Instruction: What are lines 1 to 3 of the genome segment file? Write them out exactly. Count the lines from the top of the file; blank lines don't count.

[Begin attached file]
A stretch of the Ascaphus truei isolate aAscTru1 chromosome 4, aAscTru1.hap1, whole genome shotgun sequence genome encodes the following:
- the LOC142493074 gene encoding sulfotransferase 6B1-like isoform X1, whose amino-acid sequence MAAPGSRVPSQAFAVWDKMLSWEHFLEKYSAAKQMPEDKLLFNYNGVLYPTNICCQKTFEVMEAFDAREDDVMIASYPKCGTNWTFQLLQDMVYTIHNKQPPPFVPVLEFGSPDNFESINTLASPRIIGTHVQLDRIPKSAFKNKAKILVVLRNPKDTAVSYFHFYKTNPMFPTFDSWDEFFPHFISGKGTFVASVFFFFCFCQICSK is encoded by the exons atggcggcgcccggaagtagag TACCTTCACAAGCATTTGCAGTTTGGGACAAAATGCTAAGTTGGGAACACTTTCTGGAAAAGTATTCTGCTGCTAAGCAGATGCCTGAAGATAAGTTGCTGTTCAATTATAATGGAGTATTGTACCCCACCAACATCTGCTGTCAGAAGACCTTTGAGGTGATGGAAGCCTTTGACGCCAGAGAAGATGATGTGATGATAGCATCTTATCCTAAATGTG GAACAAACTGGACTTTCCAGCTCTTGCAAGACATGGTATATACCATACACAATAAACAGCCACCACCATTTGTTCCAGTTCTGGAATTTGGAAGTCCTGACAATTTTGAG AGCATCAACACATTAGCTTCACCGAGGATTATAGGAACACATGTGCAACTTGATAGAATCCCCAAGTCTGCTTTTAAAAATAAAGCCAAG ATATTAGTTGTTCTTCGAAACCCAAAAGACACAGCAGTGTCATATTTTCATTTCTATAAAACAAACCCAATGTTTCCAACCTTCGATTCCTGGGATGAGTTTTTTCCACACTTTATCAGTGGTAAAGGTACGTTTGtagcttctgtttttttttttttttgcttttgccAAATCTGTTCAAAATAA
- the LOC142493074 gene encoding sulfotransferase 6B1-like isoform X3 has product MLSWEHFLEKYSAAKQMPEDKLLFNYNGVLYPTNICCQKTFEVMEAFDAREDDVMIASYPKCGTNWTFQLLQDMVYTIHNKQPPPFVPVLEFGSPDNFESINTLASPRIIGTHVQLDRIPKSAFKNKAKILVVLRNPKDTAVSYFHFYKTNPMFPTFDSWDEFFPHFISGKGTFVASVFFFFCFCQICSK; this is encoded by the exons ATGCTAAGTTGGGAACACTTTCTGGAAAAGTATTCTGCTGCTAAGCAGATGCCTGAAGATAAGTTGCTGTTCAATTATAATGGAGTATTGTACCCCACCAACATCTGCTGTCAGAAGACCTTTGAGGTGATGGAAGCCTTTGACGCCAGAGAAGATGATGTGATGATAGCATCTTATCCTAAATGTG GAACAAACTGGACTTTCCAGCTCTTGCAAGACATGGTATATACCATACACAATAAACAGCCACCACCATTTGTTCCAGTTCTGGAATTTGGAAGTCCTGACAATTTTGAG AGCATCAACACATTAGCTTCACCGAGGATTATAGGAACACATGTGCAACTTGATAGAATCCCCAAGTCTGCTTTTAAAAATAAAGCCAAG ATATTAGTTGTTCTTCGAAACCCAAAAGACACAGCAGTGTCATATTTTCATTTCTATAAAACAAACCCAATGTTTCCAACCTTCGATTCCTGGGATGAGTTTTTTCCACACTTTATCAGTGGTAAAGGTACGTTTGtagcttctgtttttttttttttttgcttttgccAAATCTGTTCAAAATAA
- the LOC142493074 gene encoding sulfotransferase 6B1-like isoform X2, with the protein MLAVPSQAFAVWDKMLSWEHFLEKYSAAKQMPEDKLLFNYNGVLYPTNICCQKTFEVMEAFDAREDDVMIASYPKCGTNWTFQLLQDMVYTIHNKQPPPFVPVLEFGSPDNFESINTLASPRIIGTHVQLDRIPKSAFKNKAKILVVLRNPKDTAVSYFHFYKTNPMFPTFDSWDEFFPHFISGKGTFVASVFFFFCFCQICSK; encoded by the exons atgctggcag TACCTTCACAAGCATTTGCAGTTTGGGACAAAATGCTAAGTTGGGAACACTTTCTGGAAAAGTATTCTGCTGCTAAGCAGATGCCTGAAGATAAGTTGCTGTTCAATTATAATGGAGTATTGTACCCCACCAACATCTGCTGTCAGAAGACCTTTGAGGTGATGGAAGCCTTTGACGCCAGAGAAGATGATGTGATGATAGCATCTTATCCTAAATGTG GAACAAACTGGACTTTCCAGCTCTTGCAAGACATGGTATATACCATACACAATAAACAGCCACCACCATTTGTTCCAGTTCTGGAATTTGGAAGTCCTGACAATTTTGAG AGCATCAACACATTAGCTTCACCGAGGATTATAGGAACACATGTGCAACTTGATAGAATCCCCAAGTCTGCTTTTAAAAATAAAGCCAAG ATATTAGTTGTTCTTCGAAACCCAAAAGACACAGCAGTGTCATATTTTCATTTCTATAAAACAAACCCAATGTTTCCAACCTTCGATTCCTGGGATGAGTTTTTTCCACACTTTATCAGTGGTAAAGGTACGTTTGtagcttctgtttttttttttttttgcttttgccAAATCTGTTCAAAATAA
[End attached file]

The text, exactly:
A stretch of the Ascaphus truei isolate aAscTru1 chromosome 4, aAscTru1.hap1, whole genome shotgun sequence genome encodes the following:
- the LOC142493074 gene encoding sulfotransferase 6B1-like isoform X1, whose amino-acid sequence MAAPGSRVPSQAFAVWDKMLSWEHFLEKYSAAKQMPEDKLLFNYNGVLYPTNICCQKTFEVMEAFDAREDDVMIASYPKCGTNWTFQLLQDMVYTIHNKQPPPFVPVLEFGSPDNFESINTLASPRIIGTHVQLDRIPKSAFKNKAKILVVLRNPKDTAVSYFHFYKTNPMFPTFDSWDEFFPHFISGKGTFVASVFFFFCFCQICSK is encoded by the exons atggcggcgcccggaagtagag TACCTTCACAAGCATTTGCAGTTTGGGACAAAATGCTAAGTTGGGAACACTTTCTGGAAAAGTATTCTGCTGCTAAGCAGATGCCTGAAGATAAGTTGCTGTTCAATTATAATGGAGTATTGTACCCCACCAACATCTGCTGTCAGAAGACCTTTGAGGTGATGGAAGCCTTTGACGCCAGAGAAGATGATGTGATGATAGCATCTTATCCTAAATGTG GAACAAACTGGACTTTCCAGCTCTTGCAAGACATGGTATATACCATACACAATAAACAGCCACCACCATTTGTTCCAGTTCTGGAATTTGGAAGTCCTGACAATTTTGAG AGCATCAACACATTAGCTTCACCGAGGATTATAGGAACACATGTGCAACTTGATAGAATCCCCAAGTCTGCTTTTAAAAATAAAGCCAAG ATATTAGTTGTTCTTCGAAACCCAAAAGACACAGCAGTGTCATATTTTCATTTCTATAAAACAAACCCAATGTTTCCAACCTTCGATTCCTGGGATGAGTTTTTTCCACACTTTATCAGTGGTAAAGGTACGTTTGtagcttctgtttttttttttttttgcttttgccAAATCTGTTCAAAATAA
- the LOC142493074 gene encoding sulfotransferase 6B1-like isoform X3 has product MLSWEHFLEKYSAAKQMPEDKLLFNYNGVLYPTNICCQKTFEVMEAFDAREDDVMIASYPKCGTNWTFQLLQDMVYTIHNKQPPPFVPVLEFGSPDNFESINTLASPRIIGTHVQLDRIPKSAFKNKAKILVVLRNPKDTAVSYFHFYKTNPMFPTFDSWDEFFPHFISGKGTFVASVFFFFCFCQICSK; this is encoded by the exons ATGCTAAGTTGGGAACACTTTCTGGAAAAGTATTCTGCTGCTAAGCAGATGCCTGAAGATAAGTTGCTGTTCAATTATAATGGAGTATTGTACCCCACCAACATCTGCTGTCAGAAGACCTTTGAGGTGATGGAAGCCTTTGACGCCAGAGAAGATGATGTGATGATAGCATCTTATCCTAAATGTG GAACAAACTGGACTTTCCAGCTCTTGCAAGACATGGTATATACCATACACAATAAACAGCCACCACCATTTGTTCCAGTTCTGGAATTTGGAAGTCCTGACAATTTTGAG AGCATCAACACATTAGCTTCACCGAGGATTATAGGAACACATGTGCAACTTGATAGAATCCCCAAGTCTGCTTTTAAAAATAAAGCCAAG ATATTAGTTGTTCTTCGAAACCCAAAAGACACAGCAGTGTCATATTTTCATTTCTATAAAACAAACCCAATGTTTCCAACCTTCGATTCCTGGGATGAGTTTTTTCCACACTTTATCAGTGGTAAAGGTACGTTTGtagcttctgtttttttttttttttgcttttgccAAATCTGTTCAAAATAA